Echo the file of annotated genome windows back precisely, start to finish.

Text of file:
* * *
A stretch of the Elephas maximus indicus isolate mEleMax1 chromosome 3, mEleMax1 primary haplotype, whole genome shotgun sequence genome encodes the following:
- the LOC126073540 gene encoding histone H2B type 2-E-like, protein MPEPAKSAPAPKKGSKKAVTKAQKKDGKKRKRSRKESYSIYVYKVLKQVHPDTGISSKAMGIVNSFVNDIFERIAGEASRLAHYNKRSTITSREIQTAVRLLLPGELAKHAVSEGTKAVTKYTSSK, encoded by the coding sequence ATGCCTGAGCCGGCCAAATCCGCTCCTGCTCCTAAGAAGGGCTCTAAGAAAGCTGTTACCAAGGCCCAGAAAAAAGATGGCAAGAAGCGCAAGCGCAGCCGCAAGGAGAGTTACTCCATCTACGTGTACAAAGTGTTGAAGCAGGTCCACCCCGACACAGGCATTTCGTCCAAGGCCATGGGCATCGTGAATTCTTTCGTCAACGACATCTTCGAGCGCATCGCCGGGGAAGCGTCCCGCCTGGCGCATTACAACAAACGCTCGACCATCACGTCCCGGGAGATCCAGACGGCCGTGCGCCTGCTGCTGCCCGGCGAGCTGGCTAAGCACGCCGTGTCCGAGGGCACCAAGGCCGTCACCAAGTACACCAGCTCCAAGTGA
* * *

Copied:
A stretch of the Elephas maximus indicus isolate mEleMax1 chromosome 3, mEleMax1 primary haplotype, whole genome shotgun sequence genome encodes the following:
- the LOC126073540 gene encoding histone H2B type 2-E-like, protein MPEPAKSAPAPKKGSKKAVTKAQKKDGKKRKRSRKESYSIYVYKVLKQVHPDTGISSKAMGIVNSFVNDIFERIAGEASRLAHYNKRSTITSREIQTAVRLLLPGELAKHAVSEGTKAVTKYTSSK, encoded by the coding sequence ATGCCTGAGCCGGCCAAATCCGCTCCTGCTCCTAAGAAGGGCTCTAAGAAAGCTGTTACCAAGGCCCAGAAAAAAGATGGCAAGAAGCGCAAGCGCAGCCGCAAGGAGAGTTACTCCATCTACGTGTACAAAGTGTTGAAGCAGGTCCACCCCGACACAGGCATTTCGTCCAAGGCCATGGGCATCGTGAATTCTTTCGTCAACGACATCTTCGAGCGCATCGCCGGGGAAGCGTCCCGCCTGGCGCATTACAACAAACGCTCGACCATCACGTCCCGGGAGATCCAGACGGCCGTGCGCCTGCTGCTGCCCGGCGAGCTGGCTAAGCACGCCGTGTCCGAGGGCACCAAGGCCGTCACCAAGTACACCAGCTCCAAGTGA